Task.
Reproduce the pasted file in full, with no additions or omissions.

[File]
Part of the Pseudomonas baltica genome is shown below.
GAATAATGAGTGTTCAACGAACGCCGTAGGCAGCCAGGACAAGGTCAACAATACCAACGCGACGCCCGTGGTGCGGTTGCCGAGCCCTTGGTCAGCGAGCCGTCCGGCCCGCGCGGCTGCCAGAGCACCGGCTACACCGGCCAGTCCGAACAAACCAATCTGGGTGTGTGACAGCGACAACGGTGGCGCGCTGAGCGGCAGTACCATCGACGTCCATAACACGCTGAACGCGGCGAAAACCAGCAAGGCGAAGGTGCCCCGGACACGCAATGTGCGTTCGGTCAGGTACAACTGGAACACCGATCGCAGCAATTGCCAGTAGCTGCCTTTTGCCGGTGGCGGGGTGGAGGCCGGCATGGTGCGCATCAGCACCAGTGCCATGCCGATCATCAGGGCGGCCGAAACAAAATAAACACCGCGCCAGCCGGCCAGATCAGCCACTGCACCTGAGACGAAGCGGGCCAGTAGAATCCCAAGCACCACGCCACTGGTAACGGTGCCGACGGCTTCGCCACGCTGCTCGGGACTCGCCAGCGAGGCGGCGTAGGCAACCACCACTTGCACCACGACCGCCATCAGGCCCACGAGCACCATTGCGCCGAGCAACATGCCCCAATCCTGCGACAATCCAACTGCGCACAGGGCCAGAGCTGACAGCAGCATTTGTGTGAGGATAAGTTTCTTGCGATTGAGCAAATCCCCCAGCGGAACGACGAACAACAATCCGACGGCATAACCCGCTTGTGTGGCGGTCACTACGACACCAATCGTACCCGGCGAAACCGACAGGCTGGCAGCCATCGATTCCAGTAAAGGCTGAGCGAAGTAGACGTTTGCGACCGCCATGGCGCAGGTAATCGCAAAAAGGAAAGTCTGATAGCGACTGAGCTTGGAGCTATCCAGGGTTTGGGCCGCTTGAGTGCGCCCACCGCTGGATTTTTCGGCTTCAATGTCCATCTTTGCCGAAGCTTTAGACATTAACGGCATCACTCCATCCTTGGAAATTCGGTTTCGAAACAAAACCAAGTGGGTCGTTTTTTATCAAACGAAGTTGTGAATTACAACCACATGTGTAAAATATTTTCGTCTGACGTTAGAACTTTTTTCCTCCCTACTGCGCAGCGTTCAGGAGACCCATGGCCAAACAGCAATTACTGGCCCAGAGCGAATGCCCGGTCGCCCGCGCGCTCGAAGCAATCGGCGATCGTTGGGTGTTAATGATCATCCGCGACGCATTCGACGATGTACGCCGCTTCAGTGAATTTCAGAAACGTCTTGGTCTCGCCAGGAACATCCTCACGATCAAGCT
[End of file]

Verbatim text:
Part of the Pseudomonas baltica genome is shown below.
GAATAATGAGTGTTCAACGAACGCCGTAGGCAGCCAGGACAAGGTCAACAATACCAACGCGACGCCCGTGGTGCGGTTGCCGAGCCCTTGGTCAGCGAGCCGTCCGGCCCGCGCGGCTGCCAGAGCACCGGCTACACCGGCCAGTCCGAACAAACCAATCTGGGTGTGTGACAGCGACAACGGTGGCGCGCTGAGCGGCAGTACCATCGACGTCCATAACACGCTGAACGCGGCGAAAACCAGCAAGGCGAAGGTGCCCCGGACACGCAATGTGCGTTCGGTCAGGTACAACTGGAACACCGATCGCAGCAATTGCCAGTAGCTGCCTTTTGCCGGTGGCGGGGTGGAGGCCGGCATGGTGCGCATCAGCACCAGTGCCATGCCGATCATCAGGGCGGCCGAAACAAAATAAACACCGCGCCAGCCGGCCAGATCAGCCACTGCACCTGAGACGAAGCGGGCCAGTAGAATCCCAAGCACCACGCCACTGGTAACGGTGCCGACGGCTTCGCCACGCTGCTCGGGACTCGCCAGCGAGGCGGCGTAGGCAACCACCACTTGCACCACGACCGCCATCAGGCCCACGAGCACCATTGCGCCGAGCAACATGCCCCAATCCTGCGACAATCCAACTGCGCACAGGGCCAGAGCTGACAGCAGCATTTGTGTGAGGATAAGTTTCTTGCGATTGAGCAAATCCCCCAGCGGAACGACGAACAACAATCCGACGGCATAACCCGCTTGTGTGGCGGTCACTACGACACCAATCGTACCCGGCGAAACCGACAGGCTGGCAGCCATCGATTCCAGTAAAGGCTGAGCGAAGTAGACGTTTGCGACCGCCATGGCGCAGGTAATCGCAAAAAGGAAAGTCTGATAGCGACTGAGCTTGGAGCTATCCAGGGTTTGGGCCGCTTGAGTGCGCCCACCGCTGGATTTTTCGGCTTCAATGTCCATCTTTGCCGAAGCTTTAGACATTAACGGCATCACTCCATCCTTGGAAATTCGGTTTCGAAACAAAACCAAGTGGGTCGTTTTTTATCAAACGAAGTTGTGAATTACAACCACATGTGTAAAATATTTTCGTCTGACGTTAGAACTTTTTTCCTCCCTACTGCGCAGCGTTCAGGAGACCCATGGCCAAACAGCAATTACTGGCCCAGAGCGAATGCCCGGTCGCCCGCGCGCTCGAAGCAATCGGCGATCGTTGGGTGTTAATGATCATCCGCGACGCATTCGACGATGTACGCCGCTTCAGTGAATTTCAGAAACGTCTTGGTCTCGCCAGGAACATCCTCACGATCAAGCT